Lamest NIMBYism Ever
Admittedly I'm biased because I'm a big soccer fan. But check out the arguments of the critics in this article on the proposed new soccer stadium down on the Waterfront in Vancouver:
"They say the stadium will ruin the heritage image of Gastown, and don't believe the project will benefit their community.
"This is a neighbourhood. We know one another, we meet one another," said Carol Sill of the Gastown Residents Association.
"A stadium like this, planned as it is, looks like it was just photo-shopped in. It doesn't relate to the area in any way."
John Stovell of the Gastown Neighbourhood Coalition said two other large sports facilities - B.C. Place and General Motors Place - are close by, and and have done little to boost local business.
"These stadiums have had very little positive impact. People tend to come to the stadium in a car, go into the stadium, buy a $75-hamburger, leave the stadium and go home."
Let me just clarify that the stadium is only mildly adjacent to, rather than in, Gastown, and that it will be built above the existing railway tracks. Apparently the air above the tracks is part of the heritage character of the neighbourhood. Once this heritage air is ruined, people in the neighbourhood will no longer know each other or talk to each other, even though it is also true that the stadium should be opposed because it will have no impact on the neighbourhood.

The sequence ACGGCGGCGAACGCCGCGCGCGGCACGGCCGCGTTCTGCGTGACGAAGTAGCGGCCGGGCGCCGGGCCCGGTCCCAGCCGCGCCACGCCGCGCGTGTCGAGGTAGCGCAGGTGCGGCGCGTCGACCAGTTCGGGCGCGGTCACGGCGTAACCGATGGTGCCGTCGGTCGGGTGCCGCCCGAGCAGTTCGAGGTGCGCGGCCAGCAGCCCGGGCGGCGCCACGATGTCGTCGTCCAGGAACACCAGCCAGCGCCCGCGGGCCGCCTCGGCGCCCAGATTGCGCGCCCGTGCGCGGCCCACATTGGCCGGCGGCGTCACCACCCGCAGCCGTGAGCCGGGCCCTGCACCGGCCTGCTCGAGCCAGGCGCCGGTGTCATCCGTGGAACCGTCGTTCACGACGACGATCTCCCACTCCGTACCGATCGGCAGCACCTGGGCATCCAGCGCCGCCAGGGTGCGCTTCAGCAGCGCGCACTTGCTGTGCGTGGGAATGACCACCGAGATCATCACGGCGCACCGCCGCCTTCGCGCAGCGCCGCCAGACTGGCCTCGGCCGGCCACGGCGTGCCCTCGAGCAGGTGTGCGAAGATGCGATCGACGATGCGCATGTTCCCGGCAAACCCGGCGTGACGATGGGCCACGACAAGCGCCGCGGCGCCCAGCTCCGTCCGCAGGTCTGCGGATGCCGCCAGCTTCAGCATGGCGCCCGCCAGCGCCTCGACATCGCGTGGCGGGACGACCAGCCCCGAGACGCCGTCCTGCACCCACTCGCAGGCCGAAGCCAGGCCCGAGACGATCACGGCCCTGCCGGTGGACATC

Most of all, the proposed stadium doesn't relate to the area at all - whatever that means. Maybe the CBC just did a poor job of articulating people's concerns, but people who oppose any change of any kind for any reason get on my nerves sometimes.
I'm not very organized but I'll have to see what kind of contribution I can make to conveying to the city that there are people in Vancouver (such as those in this online forum, which digresses into some history on the LA Dodgers) who think the stadium is a great idea.
Of course given that according to city plans... "After the Initial Review is complete, staff will report to City Council who will decide whether to proceed further with the planning for the project. If so, the proposal would be folded into the anticipated Waterfront Lands/Hub Structure Plan Study, followed by an Official Development Plan process and/or Rezoning process, as normal for such a major project."
...it might be tricky to know exactly when public input is most effective.
I guess I missed the open houses but I'm pretty sure they're still taking public input of one kind of another for a good while before any shovels hit the ground or get packed away.